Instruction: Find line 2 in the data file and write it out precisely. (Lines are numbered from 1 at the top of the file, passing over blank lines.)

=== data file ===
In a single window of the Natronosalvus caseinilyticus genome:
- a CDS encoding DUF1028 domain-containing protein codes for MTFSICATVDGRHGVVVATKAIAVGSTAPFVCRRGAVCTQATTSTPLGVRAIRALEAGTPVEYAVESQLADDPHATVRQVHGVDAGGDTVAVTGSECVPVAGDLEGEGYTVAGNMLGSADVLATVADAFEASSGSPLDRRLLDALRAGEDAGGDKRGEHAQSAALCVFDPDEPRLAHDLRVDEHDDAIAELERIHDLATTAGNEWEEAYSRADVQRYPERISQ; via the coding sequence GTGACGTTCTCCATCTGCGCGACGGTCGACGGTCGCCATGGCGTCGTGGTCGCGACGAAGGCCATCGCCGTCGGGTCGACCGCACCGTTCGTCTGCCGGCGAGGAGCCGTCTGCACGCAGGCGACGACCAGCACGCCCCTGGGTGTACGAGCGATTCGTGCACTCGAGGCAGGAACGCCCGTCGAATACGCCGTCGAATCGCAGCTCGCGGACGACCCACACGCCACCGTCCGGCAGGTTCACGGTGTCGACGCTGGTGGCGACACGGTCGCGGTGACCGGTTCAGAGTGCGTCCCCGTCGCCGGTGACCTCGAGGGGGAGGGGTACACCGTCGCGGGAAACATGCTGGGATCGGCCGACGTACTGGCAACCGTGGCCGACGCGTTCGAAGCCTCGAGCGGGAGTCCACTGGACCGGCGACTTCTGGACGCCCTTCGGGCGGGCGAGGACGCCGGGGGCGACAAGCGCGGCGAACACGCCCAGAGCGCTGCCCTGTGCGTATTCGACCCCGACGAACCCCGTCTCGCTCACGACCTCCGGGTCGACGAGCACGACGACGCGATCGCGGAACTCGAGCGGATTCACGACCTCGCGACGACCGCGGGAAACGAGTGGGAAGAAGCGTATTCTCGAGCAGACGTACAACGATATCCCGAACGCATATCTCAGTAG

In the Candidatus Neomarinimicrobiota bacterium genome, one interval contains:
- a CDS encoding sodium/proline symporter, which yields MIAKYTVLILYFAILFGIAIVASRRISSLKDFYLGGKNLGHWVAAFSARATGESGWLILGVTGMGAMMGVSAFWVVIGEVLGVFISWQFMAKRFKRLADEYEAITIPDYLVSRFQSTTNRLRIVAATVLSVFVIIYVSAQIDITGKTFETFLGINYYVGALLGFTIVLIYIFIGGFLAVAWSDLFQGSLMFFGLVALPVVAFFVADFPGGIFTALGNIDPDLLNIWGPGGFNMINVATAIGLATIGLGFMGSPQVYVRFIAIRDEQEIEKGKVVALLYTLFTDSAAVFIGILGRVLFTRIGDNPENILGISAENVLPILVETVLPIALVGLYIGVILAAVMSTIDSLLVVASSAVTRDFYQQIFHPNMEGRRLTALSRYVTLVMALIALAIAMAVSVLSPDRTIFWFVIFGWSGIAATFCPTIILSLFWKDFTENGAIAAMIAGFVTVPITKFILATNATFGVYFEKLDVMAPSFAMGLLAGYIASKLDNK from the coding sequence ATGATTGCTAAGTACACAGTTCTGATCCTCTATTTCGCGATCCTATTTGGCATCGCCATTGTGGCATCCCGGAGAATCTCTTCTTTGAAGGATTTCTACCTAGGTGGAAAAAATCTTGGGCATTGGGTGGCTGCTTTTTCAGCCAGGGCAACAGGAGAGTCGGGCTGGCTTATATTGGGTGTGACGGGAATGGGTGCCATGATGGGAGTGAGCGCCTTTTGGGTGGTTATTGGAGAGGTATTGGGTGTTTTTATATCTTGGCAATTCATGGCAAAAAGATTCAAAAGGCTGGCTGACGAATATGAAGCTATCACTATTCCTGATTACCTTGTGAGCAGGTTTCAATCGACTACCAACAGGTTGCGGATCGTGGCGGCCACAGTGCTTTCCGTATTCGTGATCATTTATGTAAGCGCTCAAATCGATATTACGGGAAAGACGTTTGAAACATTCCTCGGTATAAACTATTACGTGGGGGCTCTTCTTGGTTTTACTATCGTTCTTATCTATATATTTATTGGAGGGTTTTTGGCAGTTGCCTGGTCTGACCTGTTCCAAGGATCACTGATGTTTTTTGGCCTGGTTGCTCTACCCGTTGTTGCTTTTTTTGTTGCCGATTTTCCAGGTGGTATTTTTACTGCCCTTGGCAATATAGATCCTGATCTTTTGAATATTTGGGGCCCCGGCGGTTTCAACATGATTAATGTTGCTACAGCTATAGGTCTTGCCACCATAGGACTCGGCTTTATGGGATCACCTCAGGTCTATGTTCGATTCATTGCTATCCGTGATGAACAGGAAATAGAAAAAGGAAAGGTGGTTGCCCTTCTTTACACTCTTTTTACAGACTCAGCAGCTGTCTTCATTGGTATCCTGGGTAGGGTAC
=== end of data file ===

- a CDS encoding DUF1028 domain-containing protein codes for MTFSICATVDGRHGVVVATKAIAVGSTAPFVCRRGAVCTQATTSTPLGVRAIRALEAGTPVEYAVESQLADDPHATVRQVHGVDAGGDTVAVTGSECVPVAGDLEGEGYTVAGNMLGSADVLATVADAFEASSGSPLDRRLLDALRAGEDAGGDKRGEHAQSAALCVFDPDEPRLAHDLRVDEHDDAIAELERIHDLATTAGNEWEEAYSRADVQRYPERISQ; via the coding sequence GTGACGTTCTCCATCTGCGCGACGGTCGACGGTCGCCATGGCGTCGTGGTCGCGACGAAGGCCATCGCCGTCGGGTCGACCGCACCGTTCGTCTGCCGGCGAGGAGCCGTCTGCACGCAGGCGACGACCAGCACGCCCCTGGGTGTACGAGCGATTCGTGCACTCGAGGCAGGAACGCCCGTCGAATACGCCGTCGAATCGCAGCTCGCGGACGACCCACACGCCACCGTCCGGCAGGTTCACGGTGTCGACGCTGGTGGCGACACGGTCGCGGTGACCGGTTCAGAGTGCGTCCCCGTCGCCGGTGACCTCGAGGGGGAGGGGTACACCGTCGCGGGAAACATGCTGGGATCGGCCGACGTACTGGCAACCGTGGCCGACGCGTTCGAAGCCTCGAGCGGGAGTCCACTGGACCGGCGACTTCTGGACGCCCTTCGGGCGGGCGAGGACGCCGGGGGCGACAAGCGCGGCGAACACGCCCAGAGCGCTGCCCTGTGCGTATTCGACCCCGACGAACCCCGTCTCGCTCACGACCTCCGGGTCGACGAGCACGACGACGCGATCGCGGAACTCGAGCGGATTCACGACCTCGCGACGACCGCGGGAAACGAGTGGGAAGAAGCGTATTCTCGAGCAGACGTACAACGATATCCCGAACGCATATCTCAGTAG